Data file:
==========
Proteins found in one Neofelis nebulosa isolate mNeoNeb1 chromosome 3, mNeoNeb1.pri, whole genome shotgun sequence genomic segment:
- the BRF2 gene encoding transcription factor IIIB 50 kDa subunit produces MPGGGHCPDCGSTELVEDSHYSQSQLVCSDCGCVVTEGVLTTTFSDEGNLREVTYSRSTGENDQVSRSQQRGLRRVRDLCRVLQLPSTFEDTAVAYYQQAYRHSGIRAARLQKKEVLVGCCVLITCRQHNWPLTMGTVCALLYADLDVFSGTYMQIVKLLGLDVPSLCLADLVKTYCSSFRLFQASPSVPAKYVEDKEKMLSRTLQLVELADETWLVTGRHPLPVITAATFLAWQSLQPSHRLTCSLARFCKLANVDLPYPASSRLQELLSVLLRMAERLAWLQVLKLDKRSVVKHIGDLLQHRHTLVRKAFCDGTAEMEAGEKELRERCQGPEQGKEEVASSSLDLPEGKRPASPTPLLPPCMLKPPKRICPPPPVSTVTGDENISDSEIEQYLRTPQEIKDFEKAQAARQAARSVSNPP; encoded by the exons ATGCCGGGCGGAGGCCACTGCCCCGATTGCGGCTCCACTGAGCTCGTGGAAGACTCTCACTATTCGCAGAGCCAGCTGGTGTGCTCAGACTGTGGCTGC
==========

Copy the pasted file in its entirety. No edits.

Proteins found in one Neofelis nebulosa isolate mNeoNeb1 chromosome 3, mNeoNeb1.pri, whole genome shotgun sequence genomic segment:
- the BRF2 gene encoding transcription factor IIIB 50 kDa subunit produces MPGGGHCPDCGSTELVEDSHYSQSQLVCSDCGCVVTEGVLTTTFSDEGNLREVTYSRSTGENDQVSRSQQRGLRRVRDLCRVLQLPSTFEDTAVAYYQQAYRHSGIRAARLQKKEVLVGCCVLITCRQHNWPLTMGTVCALLYADLDVFSGTYMQIVKLLGLDVPSLCLADLVKTYCSSFRLFQASPSVPAKYVEDKEKMLSRTLQLVELADETWLVTGRHPLPVITAATFLAWQSLQPSHRLTCSLARFCKLANVDLPYPASSRLQELLSVLLRMAERLAWLQVLKLDKRSVVKHIGDLLQHRHTLVRKAFCDGTAEMEAGEKELRERCQGPEQGKEEVASSSLDLPEGKRPASPTPLLPPCMLKPPKRICPPPPVSTVTGDENISDSEIEQYLRTPQEIKDFEKAQAARQAARSVSNPP; encoded by the exons ATGCCGGGCGGAGGCCACTGCCCCGATTGCGGCTCCACTGAGCTCGTGGAAGACTCTCACTATTCGCAGAGCCAGCTGGTGTGCTCAGACTGTGGCTGC